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Quarantine Nutrition Tips
It’s important that we all maintain a healthy diet and be as active as we can even during quarantine. This is especially true for older adults. Maintaining a healthy diet and exercising are known to boost the immune system. With COVID-19 as a threat, we need to make sure that we are doing everything in our power to stay healthy!
Staying Active During Quarantine
Exercising is a known benefit to keeping that immune system strong and ready to go. Take a walk and get some fresh air and Vitamin D! There are many trails around the Indianapolis metro area that are open, or neighborhood walks are just as satisfying. If you do get out for a walk, make sure you maintain social distancing of six feet.
Another way to get moving at home is to do some stretches that get your body working and balance exercises that help prevent falls. These are both great ideas to maintaining physical health and fitness.
Mental Health During Quarantine
It’s also important to focus on our mental health. With COVID-19 keeping many of us at home and some of us home alone, this can take a toll on mental health. Here are some ways to make sure we take care of ourselves and our minds.
- Call and check in on friends and family
- Read books that bring you joy
- Get outside and enjoy nature
Nutrition Tips for Quarantine
Finally, enjoy these nutrition tips and tricks to help you maintain your health during these tough times:
- Drink more fluids
- Water, milk, juice, fruits and vegetables
- Eat more fiber
- 100% whole grains, fruits, and leafy greens
- 25-30 grams daily for men and women depending on calorie level
- Decrease caffeine consumption
- Too much caffeine can lead to dehydration which can lead to a plethora of other health issues
- Minimize junk food consumption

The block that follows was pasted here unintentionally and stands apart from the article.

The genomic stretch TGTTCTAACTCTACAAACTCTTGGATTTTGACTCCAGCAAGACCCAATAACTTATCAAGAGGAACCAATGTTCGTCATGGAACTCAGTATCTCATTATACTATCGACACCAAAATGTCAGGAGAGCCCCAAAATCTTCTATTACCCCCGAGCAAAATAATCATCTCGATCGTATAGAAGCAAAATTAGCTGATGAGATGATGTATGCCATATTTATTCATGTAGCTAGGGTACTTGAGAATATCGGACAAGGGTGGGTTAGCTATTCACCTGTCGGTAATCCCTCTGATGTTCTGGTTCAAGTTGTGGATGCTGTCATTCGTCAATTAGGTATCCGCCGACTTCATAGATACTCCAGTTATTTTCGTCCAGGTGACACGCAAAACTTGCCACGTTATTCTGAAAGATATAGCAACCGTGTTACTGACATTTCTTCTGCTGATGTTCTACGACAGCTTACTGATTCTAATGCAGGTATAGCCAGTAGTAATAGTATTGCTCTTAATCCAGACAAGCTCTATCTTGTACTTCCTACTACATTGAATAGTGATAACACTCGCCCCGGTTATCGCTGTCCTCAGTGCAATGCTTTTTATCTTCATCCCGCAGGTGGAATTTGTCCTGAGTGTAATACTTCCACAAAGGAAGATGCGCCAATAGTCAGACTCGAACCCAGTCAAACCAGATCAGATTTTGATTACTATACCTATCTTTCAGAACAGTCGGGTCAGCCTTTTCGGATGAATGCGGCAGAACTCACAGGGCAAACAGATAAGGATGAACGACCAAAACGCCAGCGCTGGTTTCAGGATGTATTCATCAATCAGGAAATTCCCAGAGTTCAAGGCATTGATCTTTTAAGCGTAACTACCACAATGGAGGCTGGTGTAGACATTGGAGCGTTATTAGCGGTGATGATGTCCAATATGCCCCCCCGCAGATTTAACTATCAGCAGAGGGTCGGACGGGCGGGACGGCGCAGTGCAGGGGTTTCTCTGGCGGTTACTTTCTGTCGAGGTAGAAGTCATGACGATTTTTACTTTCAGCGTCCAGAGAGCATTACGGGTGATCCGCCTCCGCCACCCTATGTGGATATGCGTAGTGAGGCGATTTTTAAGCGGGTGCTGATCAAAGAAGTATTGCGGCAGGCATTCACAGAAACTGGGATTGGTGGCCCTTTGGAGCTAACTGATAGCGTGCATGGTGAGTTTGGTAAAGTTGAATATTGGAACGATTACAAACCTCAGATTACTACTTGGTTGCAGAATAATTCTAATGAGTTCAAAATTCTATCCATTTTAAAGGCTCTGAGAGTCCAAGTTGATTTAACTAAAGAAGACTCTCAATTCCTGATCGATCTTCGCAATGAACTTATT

- Too much processed sugar can possibly lead to depression and lethargy
- Consume less alcohol
- Alcohol contributes to dehydration, disrupted sleep, and increased confusion
- Eat fresh fruits before bed instead of drinking alcohol or caffeinated beverages
Adapted from Rosalynn Carter Institute for Caregiving’s “Dealing with Dementia: A Caregiver’s Guide” & Psychology Today article, “8 Things to do While Under Quarantine”
Robyn, an AmeriCorps VISTA at CICOA, is leading the charge on the Nutrition and Dementia project, which is near and dear to her heart. As a teenager, Robyn became a caregiver for her grandmother who was diagnosed with vascular dementia. Robyn says it was one of the hardest diagnoses to cope with. The resources she is helping create would have been useful to her as a caregiver during the progression of her grandmother’s disease. After her grandmother’s death in 2016, she wanted to make a difference for others going through similar situations. Through this blog, that dream is being made into a reality! Robyn is a certified nursing assistant and holds a master’s degree in gerontology from the University of Southern California and a bachelor’s degree in science, technology, and society from Butler University.